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Alfa Romeo Mito 0.9 TwinAir 105hp Sportiva Review

Striking styling stands out against any rival

December 2013

picture of car from the front picture of car from the rear picture of car interior picture of car detail

Overall rating

3.5 out of 5 stars

Likes:

  • Striking styling stands out against any rival
  • High quality of workmanship in the optional interior leathers
  • TwinAir engine offers unparalleled character and enjoyment
  • Supportive seats offer good all-round comfort

Gripes:

  • Ride is far too firm in the DNA selector's Dynamic mode
  • Fuel economy is generally poor because of the hard use the engine encourages
  • Rear visibility is restricted by thick C-pillars
  • Expensive purchase prices for desirable models
This is a car that's centred on style, and its curvaceous Alfa looks have distinguished it from the supermini mainstream ever since the model's launch a few years prior to the arrival of this updated version. Sales have been convincing in the UK, but there's always room for improvement and the Italian firm hopes to achieve that with new convenience technology.

The main count against the Mito is just how expensive it gets in the upper echelons of the range, and while Alfa Romeo executives will claim that it's a premium product going head to head with the likes of the Audi A1 and Mini, the reality is, in too many ways, too far from that to be realistic.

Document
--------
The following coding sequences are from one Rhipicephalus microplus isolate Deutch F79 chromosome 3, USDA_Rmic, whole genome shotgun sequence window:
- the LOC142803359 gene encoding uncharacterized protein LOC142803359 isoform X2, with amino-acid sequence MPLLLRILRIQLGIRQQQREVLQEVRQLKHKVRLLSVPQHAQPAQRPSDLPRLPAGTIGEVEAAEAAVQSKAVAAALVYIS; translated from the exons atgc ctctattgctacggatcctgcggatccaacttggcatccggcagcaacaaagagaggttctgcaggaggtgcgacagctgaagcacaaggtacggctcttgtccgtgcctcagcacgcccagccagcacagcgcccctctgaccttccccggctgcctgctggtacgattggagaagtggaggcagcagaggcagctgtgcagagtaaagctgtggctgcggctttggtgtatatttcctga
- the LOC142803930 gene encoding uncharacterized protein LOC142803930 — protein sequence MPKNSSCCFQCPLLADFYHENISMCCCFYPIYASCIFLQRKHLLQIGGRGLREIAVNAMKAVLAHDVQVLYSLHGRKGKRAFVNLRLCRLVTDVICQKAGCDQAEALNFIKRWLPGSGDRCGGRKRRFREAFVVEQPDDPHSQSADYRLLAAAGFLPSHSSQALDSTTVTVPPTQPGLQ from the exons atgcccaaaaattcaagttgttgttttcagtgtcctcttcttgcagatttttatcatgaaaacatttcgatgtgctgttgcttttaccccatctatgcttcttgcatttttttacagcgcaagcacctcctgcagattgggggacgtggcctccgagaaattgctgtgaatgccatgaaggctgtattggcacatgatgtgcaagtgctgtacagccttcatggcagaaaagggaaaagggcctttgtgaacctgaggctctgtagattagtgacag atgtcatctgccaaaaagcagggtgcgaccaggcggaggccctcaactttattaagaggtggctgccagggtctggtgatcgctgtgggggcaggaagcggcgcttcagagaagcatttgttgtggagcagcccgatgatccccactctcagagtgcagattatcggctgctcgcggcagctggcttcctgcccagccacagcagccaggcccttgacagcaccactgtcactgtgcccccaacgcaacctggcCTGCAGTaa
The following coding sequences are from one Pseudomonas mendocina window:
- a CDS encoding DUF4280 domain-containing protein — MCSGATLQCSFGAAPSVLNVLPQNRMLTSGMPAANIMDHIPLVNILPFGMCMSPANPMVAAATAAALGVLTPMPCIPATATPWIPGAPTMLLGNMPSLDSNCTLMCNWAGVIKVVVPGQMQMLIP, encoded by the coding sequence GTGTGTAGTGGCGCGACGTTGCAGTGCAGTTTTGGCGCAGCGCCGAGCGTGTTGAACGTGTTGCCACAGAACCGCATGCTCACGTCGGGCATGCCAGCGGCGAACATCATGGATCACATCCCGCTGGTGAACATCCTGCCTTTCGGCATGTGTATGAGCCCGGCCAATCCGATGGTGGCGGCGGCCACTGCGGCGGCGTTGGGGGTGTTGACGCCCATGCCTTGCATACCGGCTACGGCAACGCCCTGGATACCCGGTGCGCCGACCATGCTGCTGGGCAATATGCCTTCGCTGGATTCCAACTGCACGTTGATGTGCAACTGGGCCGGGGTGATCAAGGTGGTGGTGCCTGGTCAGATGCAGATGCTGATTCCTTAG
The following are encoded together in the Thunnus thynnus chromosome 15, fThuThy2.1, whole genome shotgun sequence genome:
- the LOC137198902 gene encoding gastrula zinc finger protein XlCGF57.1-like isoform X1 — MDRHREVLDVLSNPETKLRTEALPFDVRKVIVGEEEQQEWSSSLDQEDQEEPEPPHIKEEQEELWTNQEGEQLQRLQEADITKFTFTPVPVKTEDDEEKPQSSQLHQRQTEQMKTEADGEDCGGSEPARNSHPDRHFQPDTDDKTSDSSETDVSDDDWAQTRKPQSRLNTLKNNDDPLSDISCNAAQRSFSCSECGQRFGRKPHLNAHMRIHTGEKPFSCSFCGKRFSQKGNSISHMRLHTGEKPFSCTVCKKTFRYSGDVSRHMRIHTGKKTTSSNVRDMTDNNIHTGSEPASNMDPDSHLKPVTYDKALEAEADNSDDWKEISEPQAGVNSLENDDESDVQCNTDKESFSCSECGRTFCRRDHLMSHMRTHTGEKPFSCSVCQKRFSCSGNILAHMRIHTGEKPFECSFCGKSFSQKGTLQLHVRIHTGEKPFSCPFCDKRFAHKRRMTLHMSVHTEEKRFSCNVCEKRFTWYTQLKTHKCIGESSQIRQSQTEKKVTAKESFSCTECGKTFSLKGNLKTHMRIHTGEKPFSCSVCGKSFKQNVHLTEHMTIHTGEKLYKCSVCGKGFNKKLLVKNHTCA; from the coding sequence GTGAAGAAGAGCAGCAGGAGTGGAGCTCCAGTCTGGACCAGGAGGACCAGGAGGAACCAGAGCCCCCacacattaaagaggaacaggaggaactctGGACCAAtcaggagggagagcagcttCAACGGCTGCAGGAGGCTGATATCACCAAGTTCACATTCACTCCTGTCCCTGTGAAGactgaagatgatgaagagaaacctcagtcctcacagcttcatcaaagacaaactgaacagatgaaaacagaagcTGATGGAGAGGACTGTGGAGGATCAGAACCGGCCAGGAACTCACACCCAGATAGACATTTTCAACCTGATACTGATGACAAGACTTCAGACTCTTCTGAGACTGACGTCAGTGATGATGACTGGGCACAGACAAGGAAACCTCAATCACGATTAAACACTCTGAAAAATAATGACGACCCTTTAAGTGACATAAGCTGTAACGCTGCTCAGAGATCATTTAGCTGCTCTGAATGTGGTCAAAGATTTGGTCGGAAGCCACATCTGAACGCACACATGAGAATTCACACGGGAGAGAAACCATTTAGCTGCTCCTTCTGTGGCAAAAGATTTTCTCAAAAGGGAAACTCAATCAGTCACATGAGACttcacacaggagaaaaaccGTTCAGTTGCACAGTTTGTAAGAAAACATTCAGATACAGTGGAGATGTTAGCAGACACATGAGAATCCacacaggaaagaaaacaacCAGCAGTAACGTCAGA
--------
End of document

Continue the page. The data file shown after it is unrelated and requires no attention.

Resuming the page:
In terms of quality and residual values it's competing more on a level with superminis from Ford, Seat, Honda and the myriad other mainstream manufacturers' efforts. That puts it in a slightly awkward position in the marketplace, as though it's trying too hard and, by the premium manufacturer rulebook at least, underachieving.

This new-for-2014 model is actually little changed on the outside, with the majority of the updates coming in the cabin in the shape of a new sat-nav unit and media interface. Lower models feature it too, only without the sat-nav. It offers new, fresh and engaging graphics that differentiate it from the largely sober, dull opposition.

Also central to the Mito is the driving behaviour switch, known as the DNA selector. It toggles between three different drivetrain setups that alter the way the suspension and engine respond, and it's integral to Alfa's desire to make the Mito seem like a fun, advanced and good-to-drive option.

Our verdict on the Alfa Romeo Mito 0.9 TwinAir 105hp Sportiva
The Mito is a little out of step with the rest of the supermini market, whether mainstream or premium. Its latest tech updates have certainly narrowed the gap to the class leaders and the Mito remains itself class-leading in the style stakes, but there is still work to be done. A drive mode selector option that gave full power along with softer, more compliant suspension would be a great start. At least the TwinAir engine adds huge, unique character.